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Emerging Technology from the arXiv

A View from Emerging Technology from the arXiv

Dreams of a Lunar Observatory

If you could build an observatory on the Moon, what would you look for?

  • September 15, 2009

Imagine you could build an observatory on the Moon. What would you look for?

That was essentially the brief given to the Lunar University Network for Astrophysics Research, or LUNAR consortium, when NASA asked it to speculate about the unique astrophysics that could be done on the Moon.

The far side of the Moon has a one characteristic that makes it particularly attractive to astronomers: it is shielded from the radio broadcasts that makes astronomical observations at these frequencies all but impossible on Earth. As a result, the LUNAR consortium says it should be possible to make two kinds of radio observations that are not possible from Earth.

First is to map the distribution of neutral hydrogen in the universe in the era after the creation of the cosmic microwave background radiation and before the Universe was lit by the first stars, a period called the Dark Ages. That’s the period between about 100 and 500 million years after the Big Bang.

The red-shifted radiation emitted by hydrogen at this time is now in the radio region of the spectrum but cannot be well measured on Earth because of noise. So a decent radio telescope on the Moon would provide a unique window into this aspect of the Universe’s history.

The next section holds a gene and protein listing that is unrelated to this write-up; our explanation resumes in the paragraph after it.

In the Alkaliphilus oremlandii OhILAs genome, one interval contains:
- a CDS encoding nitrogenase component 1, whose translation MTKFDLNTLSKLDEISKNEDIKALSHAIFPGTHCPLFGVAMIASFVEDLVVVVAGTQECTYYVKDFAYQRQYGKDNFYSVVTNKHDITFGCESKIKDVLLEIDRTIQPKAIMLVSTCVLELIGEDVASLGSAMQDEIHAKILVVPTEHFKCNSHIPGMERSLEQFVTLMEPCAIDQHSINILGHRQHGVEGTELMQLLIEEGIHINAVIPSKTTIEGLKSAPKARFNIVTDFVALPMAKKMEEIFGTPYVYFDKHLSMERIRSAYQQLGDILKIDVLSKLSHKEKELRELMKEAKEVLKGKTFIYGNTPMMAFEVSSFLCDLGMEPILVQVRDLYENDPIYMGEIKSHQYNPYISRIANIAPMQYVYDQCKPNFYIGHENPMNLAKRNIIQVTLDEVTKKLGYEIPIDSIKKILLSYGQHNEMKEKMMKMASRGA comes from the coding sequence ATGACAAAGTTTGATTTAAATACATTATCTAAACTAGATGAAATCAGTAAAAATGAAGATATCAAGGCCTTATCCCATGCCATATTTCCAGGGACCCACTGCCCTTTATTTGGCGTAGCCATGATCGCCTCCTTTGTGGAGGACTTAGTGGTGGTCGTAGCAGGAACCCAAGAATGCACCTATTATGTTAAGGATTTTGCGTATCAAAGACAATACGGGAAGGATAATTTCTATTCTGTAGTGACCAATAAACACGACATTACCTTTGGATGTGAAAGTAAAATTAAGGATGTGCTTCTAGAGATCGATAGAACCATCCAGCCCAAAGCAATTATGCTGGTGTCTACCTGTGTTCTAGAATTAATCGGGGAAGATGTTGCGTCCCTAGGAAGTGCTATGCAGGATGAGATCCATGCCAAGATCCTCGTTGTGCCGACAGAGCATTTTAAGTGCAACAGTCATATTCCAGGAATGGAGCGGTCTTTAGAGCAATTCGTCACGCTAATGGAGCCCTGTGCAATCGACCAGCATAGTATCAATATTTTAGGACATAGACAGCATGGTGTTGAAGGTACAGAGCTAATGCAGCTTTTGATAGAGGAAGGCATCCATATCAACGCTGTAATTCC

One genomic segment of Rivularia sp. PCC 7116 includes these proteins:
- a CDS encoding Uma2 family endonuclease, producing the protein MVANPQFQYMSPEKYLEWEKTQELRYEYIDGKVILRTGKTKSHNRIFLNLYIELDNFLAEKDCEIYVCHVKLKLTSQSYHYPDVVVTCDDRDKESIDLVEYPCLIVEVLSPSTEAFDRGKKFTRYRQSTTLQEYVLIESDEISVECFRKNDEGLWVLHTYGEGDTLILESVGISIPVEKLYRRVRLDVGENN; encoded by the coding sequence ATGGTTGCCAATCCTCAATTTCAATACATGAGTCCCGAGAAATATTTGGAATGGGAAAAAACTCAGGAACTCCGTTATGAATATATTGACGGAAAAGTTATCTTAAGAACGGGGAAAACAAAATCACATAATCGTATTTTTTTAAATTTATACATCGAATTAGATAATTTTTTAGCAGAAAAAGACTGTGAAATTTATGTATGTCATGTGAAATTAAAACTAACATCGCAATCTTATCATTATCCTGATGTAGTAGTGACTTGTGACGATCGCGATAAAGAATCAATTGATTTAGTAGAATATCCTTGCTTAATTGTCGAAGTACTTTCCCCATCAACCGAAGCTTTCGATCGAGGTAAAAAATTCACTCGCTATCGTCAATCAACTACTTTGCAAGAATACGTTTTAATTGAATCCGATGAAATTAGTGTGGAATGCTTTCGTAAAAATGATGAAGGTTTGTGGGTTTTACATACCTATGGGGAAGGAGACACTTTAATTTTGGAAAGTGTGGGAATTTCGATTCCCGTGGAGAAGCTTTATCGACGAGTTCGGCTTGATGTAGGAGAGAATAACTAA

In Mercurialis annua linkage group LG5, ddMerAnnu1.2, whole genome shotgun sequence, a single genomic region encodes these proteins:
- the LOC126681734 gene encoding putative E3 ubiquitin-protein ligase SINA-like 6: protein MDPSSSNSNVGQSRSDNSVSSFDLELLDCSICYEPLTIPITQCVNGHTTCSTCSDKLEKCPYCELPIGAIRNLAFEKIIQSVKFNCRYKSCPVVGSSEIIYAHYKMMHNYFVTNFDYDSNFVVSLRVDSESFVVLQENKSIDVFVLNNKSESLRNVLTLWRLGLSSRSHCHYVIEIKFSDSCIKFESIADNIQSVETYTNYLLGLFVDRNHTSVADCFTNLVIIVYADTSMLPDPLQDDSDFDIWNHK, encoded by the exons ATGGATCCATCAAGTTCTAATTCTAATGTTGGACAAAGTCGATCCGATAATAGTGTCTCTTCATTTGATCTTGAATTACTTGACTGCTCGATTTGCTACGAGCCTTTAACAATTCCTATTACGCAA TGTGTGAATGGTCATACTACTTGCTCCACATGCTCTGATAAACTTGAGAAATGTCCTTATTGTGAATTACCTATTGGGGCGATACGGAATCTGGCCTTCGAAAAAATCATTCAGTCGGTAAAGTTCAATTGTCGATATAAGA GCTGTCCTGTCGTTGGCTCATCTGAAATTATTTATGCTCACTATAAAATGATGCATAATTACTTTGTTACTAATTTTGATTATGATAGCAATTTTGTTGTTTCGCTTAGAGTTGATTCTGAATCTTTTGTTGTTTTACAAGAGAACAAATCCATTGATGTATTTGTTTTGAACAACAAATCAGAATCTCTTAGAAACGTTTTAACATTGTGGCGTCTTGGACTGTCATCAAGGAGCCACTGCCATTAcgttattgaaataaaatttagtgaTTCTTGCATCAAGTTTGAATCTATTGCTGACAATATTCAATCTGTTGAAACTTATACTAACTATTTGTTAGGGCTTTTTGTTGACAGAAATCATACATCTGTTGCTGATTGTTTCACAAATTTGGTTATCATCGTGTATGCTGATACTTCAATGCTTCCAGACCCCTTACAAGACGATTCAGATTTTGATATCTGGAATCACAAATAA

Another idea is to study the way particles are accelerated in the heliosphere by listening for the radio emissions they produce. Again that can only be done in the radio-quiet environment that the far side of the Moon provides.

Finally, the LUNAR consortium suggest measuring the distance to the Moon and the way it changes more accurately using laser ranging techniques. That might reveal any strange gravitational anomalies and test the equivalence principle. Sadly the reflectors placed on the Moon by Apollo astronauts are not good enough for these purposes, so new reflectors need to be sent aloft.

One thing the LUNAR consortium doesn’t stretch to is an a analysis of the cost of such projects, which may have a bearing on whether they ever get built.

But judging from the parlous state of NASA’s finances, there’s little chance of these ideas getting off the ground in the forseeable future, however cheap they be.

Ref: http://arxiv.org/abs/0909.1509: Science from the Moon: The NASA/NLSI Lunar University Network for Astrophysics Research (LUNAR)

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